Written by Joe Scotchie: firstname.lastname@example.org Friday, 06 April 2012 00:00
The Roslyn School District has announced that effective immediately, it will no longer serve meat containing the ammonia-treated filler.
“The meat product, called ‘lean finely texture beef’ but now widely known as ‘pink slime,’ has been used in many beef products that were sold through the National School Lunch Program to schools nationwide, which are contractually obligated to buy products from specified vendors,” a statement on the school district’s website said.
“Though the filler met USDA approval, questions have arisen recently about its use,” the statement continued. “Since the controversy over ‘pink slime’ erupted in recent weeks, schools have now been given the option of refusing products containing the filler beginning next fall, at the start of the 2012-13 school year. However, the Roslyn Public Schools has already stopped serving any meat products to children that contain the filler.”
Recently, The Roslyn News ran an exposé of meat with the filler in question, one that is served in school lunches all across America.
Pink slime comes from waste products of a slaughtered cow. In the past, such products were either discarded or used for dog food. In recent years, however, a company called Beef Products, Inc. put the discarded parts through a centrifuge, compressing them, while also spraying them with ammonia gas and flash freezing them, all of which produced a filler for meat. The ammonia was permitted to be excluded from the labeling process because it was considered a processing agent and not an ingredient.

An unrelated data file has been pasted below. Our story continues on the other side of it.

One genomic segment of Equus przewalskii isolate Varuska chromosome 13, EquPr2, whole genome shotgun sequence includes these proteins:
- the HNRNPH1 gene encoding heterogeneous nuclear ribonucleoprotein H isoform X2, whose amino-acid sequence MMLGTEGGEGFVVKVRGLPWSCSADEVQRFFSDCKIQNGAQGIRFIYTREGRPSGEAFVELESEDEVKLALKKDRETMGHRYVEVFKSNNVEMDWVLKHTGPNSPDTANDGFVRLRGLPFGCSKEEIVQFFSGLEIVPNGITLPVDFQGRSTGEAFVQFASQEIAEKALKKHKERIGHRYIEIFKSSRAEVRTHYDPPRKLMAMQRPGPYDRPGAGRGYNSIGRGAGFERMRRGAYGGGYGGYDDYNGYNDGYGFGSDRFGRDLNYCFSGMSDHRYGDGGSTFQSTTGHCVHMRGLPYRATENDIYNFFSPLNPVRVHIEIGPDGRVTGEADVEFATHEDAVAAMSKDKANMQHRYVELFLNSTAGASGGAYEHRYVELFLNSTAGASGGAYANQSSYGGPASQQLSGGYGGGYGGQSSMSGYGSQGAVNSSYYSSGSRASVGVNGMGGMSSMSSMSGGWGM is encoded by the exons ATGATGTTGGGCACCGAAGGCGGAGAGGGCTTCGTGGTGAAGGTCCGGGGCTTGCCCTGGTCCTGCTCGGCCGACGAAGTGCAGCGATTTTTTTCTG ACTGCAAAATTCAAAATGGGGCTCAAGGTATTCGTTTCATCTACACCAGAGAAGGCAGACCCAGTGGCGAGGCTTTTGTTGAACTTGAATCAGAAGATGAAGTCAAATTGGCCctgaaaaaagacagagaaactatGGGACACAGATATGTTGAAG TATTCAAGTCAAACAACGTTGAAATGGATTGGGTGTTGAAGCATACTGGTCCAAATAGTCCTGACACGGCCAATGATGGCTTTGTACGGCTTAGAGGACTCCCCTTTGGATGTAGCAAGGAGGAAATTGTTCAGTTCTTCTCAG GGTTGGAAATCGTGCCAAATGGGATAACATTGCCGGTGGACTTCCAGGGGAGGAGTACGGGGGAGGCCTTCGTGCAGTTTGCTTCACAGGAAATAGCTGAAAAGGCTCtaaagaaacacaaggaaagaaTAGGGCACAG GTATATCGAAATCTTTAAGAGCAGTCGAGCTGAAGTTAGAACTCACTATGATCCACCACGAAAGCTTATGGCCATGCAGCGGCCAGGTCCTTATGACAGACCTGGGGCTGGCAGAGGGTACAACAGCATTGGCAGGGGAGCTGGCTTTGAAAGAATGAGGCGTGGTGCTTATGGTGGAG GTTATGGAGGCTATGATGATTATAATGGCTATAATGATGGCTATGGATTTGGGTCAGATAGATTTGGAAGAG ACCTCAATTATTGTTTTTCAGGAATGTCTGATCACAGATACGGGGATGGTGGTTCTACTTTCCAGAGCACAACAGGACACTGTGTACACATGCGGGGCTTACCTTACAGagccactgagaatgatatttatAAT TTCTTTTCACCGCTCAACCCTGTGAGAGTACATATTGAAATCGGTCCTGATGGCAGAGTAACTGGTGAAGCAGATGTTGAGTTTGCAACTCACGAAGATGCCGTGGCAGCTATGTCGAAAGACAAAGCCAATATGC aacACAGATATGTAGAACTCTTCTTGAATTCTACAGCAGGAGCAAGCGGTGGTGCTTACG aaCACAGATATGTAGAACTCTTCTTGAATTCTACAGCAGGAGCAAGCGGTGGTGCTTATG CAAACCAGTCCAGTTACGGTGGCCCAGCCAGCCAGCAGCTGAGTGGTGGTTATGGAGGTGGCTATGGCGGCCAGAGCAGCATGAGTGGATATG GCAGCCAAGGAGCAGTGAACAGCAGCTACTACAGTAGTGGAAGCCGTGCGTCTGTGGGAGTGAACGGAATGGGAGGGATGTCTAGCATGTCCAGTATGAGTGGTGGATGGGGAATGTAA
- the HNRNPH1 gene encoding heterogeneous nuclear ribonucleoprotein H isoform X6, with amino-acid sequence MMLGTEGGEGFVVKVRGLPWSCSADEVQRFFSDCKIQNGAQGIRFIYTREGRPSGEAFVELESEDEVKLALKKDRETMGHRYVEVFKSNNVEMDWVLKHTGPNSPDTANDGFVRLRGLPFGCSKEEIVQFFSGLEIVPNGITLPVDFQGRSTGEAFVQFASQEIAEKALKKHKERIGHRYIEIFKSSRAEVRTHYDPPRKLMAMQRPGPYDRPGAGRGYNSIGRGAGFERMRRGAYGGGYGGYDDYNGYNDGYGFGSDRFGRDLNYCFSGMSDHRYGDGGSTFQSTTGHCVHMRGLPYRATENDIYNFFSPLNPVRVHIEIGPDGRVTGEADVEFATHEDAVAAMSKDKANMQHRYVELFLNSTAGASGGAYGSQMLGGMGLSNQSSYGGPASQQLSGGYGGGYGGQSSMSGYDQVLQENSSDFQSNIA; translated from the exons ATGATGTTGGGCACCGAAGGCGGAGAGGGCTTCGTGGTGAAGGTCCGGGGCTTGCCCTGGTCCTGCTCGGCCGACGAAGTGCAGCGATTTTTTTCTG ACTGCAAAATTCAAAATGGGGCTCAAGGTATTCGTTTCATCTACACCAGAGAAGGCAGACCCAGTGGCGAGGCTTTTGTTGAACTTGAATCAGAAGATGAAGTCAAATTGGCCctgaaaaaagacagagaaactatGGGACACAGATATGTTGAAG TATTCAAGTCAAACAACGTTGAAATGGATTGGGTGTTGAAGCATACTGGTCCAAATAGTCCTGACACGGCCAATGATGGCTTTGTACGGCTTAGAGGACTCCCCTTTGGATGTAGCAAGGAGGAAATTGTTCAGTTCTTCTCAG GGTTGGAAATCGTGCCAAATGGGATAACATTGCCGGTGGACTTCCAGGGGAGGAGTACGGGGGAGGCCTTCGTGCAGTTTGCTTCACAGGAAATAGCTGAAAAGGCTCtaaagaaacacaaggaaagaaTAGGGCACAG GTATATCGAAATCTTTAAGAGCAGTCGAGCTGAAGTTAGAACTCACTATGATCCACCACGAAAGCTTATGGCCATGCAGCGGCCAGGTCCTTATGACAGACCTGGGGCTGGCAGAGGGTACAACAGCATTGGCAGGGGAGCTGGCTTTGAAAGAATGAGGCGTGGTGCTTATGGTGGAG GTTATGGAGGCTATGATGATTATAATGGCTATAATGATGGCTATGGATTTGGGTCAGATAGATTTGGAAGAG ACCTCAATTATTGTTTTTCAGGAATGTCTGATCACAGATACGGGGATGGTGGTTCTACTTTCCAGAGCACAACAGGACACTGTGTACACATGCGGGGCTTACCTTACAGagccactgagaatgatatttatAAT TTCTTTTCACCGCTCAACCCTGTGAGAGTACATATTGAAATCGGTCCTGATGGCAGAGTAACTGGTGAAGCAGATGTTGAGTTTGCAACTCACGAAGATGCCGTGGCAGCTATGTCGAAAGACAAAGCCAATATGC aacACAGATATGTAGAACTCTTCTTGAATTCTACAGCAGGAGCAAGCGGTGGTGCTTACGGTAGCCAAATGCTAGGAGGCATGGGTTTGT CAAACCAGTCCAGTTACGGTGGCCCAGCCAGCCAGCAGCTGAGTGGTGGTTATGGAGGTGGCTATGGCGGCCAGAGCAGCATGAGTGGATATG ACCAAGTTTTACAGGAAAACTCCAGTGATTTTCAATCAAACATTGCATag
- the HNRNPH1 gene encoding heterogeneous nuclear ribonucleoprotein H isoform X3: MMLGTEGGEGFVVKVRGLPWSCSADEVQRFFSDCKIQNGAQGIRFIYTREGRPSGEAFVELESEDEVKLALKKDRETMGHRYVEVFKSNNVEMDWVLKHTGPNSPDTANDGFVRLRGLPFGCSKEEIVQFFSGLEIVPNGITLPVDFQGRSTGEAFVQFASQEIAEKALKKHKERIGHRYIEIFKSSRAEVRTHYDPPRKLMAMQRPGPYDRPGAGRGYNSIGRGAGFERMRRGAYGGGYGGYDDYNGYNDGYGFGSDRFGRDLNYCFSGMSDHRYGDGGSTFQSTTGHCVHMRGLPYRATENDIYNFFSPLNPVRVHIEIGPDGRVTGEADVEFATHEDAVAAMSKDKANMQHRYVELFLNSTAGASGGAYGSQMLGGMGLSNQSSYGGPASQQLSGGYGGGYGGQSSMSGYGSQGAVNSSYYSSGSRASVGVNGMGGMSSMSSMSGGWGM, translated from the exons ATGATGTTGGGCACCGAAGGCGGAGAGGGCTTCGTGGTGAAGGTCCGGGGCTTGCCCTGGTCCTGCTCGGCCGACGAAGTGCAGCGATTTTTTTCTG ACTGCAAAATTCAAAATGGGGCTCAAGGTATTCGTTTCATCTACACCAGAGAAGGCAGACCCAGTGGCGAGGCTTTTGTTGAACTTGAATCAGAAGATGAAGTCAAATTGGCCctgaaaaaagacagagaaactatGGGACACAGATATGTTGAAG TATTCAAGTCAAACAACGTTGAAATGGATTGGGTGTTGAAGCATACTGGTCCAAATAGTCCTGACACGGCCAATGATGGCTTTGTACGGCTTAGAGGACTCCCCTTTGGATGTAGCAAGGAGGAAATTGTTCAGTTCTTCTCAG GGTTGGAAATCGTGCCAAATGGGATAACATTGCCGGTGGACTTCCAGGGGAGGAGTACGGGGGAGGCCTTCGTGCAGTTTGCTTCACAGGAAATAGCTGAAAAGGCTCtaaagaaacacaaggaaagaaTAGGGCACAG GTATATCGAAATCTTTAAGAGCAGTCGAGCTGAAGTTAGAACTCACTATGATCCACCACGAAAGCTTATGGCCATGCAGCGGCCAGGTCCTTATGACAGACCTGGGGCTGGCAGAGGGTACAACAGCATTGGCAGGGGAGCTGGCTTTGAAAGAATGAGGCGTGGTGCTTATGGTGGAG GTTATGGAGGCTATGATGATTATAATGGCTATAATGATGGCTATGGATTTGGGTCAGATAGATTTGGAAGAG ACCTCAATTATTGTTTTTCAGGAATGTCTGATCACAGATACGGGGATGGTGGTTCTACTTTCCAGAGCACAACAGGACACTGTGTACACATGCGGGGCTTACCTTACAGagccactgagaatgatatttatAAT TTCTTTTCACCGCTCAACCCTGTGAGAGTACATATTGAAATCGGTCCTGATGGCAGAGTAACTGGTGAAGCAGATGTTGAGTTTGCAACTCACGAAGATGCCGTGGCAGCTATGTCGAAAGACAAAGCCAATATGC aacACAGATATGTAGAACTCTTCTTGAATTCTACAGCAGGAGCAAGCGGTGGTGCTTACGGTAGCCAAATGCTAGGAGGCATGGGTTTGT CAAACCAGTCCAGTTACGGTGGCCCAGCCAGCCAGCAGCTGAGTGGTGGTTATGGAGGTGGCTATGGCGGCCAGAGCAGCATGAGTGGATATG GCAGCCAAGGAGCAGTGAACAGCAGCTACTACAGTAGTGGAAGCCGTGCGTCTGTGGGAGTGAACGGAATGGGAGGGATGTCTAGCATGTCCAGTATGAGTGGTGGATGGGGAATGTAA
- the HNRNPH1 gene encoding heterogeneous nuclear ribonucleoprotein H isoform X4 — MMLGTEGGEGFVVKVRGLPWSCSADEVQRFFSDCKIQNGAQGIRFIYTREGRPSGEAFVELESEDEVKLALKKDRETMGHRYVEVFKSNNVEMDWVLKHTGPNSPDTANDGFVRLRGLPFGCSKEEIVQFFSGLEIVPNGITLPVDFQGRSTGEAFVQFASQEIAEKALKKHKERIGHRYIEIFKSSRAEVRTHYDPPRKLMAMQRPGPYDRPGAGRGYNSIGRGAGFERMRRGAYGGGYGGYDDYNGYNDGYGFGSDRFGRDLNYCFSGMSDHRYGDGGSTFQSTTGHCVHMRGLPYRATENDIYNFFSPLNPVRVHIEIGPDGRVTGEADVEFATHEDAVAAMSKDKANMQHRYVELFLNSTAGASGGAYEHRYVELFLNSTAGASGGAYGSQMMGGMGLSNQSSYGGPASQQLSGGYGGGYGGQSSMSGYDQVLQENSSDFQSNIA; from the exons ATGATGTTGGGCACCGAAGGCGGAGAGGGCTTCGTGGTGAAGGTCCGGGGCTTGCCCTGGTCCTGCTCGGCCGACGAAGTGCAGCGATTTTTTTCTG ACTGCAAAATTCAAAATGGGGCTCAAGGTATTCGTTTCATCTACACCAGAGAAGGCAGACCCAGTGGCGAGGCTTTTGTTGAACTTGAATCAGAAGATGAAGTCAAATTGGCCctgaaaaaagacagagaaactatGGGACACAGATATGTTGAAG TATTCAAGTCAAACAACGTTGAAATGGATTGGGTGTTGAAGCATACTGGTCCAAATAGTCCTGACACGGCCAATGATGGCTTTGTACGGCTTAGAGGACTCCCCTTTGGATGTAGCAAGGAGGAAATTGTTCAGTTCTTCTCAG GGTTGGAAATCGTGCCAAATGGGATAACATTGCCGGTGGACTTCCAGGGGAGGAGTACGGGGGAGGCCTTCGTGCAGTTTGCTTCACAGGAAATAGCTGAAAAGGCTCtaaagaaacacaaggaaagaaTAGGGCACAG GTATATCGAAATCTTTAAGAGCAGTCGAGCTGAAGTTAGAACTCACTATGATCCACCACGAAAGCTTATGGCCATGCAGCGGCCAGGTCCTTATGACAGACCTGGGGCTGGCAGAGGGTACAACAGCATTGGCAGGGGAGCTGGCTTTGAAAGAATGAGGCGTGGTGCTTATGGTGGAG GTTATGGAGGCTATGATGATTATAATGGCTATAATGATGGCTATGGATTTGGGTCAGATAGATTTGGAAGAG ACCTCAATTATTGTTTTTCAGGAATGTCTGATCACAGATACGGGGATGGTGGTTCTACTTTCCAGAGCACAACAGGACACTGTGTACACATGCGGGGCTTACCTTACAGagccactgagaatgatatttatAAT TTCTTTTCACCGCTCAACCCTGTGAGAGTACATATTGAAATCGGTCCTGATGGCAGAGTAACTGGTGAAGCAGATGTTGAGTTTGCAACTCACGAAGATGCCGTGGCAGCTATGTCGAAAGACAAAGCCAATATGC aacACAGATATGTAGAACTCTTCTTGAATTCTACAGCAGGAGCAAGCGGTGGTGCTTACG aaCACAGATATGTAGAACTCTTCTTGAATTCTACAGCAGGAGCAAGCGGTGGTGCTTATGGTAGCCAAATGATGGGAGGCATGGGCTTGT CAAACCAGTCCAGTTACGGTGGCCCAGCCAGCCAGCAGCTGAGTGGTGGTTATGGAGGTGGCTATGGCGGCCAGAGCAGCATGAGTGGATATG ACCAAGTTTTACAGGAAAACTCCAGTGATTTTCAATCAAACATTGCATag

According to the article, “Attack of The Pink Slime,” (The Roslyn News, March 22, 2012), ammonia is found in the human body as a building block for proteins. It is also used in fertilizers, pesticides and cleaning solutions among other things. It is one substance that is capable of crossing the blood brain barrier. Elevated levels of ammonia can lead to impaired memory, shortened attention span, sleep disturbances, ataxia, seizures and coma. The United States Department of Agriculture (USDA) has deemed the ammonia-treated waste product Lean Finely Textured Beef (LBTB) or pink slime as “safe.”
However, school district officials have deemed it not safe enough for Roslyn area schoolchildren and so, it has been pulled from the school lunch program.
—Dr. Cynthia Paulis contributed to this article